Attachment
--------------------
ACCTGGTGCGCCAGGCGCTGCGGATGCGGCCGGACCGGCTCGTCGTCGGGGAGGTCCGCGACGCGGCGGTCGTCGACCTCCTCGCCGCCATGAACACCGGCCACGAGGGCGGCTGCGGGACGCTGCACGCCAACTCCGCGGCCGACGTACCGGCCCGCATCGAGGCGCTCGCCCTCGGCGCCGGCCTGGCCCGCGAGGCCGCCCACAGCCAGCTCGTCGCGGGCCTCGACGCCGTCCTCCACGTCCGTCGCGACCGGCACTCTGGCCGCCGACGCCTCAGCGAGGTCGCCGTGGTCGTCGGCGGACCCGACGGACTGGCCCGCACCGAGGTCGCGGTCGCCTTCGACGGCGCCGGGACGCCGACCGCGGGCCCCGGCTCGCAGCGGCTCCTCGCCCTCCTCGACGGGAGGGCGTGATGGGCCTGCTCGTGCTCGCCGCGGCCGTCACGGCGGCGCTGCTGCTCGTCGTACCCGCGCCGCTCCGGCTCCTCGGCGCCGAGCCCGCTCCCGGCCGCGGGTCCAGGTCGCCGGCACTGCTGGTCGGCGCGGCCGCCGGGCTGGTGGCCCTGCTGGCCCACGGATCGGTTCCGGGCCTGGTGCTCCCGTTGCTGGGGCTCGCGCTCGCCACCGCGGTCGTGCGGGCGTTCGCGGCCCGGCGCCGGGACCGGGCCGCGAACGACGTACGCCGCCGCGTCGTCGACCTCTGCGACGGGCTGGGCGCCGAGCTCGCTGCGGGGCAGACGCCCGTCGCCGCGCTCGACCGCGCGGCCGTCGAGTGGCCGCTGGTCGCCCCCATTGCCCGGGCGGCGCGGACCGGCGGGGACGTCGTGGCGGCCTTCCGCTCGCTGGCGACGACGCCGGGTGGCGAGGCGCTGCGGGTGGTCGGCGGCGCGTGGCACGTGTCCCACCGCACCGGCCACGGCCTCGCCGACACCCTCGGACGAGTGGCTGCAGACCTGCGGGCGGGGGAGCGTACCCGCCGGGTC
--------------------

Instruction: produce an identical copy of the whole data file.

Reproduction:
ACCTGGTGCGCCAGGCGCTGCGGATGCGGCCGGACCGGCTCGTCGTCGGGGAGGTCCGCGACGCGGCGGTCGTCGACCTCCTCGCCGCCATGAACACCGGCCACGAGGGCGGCTGCGGGACGCTGCACGCCAACTCCGCGGCCGACGTACCGGCCCGCATCGAGGCGCTCGCCCTCGGCGCCGGCCTGGCCCGCGAGGCCGCCCACAGCCAGCTCGTCGCGGGCCTCGACGCCGTCCTCCACGTCCGTCGCGACCGGCACTCTGGCCGCCGACGCCTCAGCGAGGTCGCCGTGGTCGTCGGCGGACCCGACGGACTGGCCCGCACCGAGGTCGCGGTCGCCTTCGACGGCGCCGGGACGCCGACCGCGGGCCCCGGCTCGCAGCGGCTCCTCGCCCTCCTCGACGGGAGGGCGTGATGGGCCTGCTCGTGCTCGCCGCGGCCGTCACGGCGGCGCTGCTGCTCGTCGTACCCGCGCCGCTCCGGCTCCTCGGCGCCGAGCCCGCTCCCGGCCGCGGGTCCAGGTCGCCGGCACTGCTGGTCGGCGCGGCCGCCGGGCTGGTGGCCCTGCTGGCCCACGGATCGGTTCCGGGCCTGGTGCTCCCGTTGCTGGGGCTCGCGCTCGCCACCGCGGTCGTGCGGGCGTTCGCGGCCCGGCGCCGGGACCGGGCCGCGAACGACGTACGCCGCCGCGTCGTCGACCTCTGCGACGGGCTGGGCGCCGAGCTCGCTGCGGGGCAGACGCCCGTCGCCGCGCTCGACCGCGCGGCCGTCGAGTGGCCGCTGGTCGCCCCCATTGCCCGGGCGGCGCGGACCGGCGGGGACGTCGTGGCGGCCTTCCGCTCGCTGGCGACGACGCCGGGTGGCGAGGCGCTGCGGGTGGTCGGCGGCGCGTGGCACGTGTCCCACCGCACCGGCCACGGCCTCGCCGACACCCTCGGACGAGTGGCTGCAGACCTGCGGGCGGGGGAGCGTACCCGCCGGGTC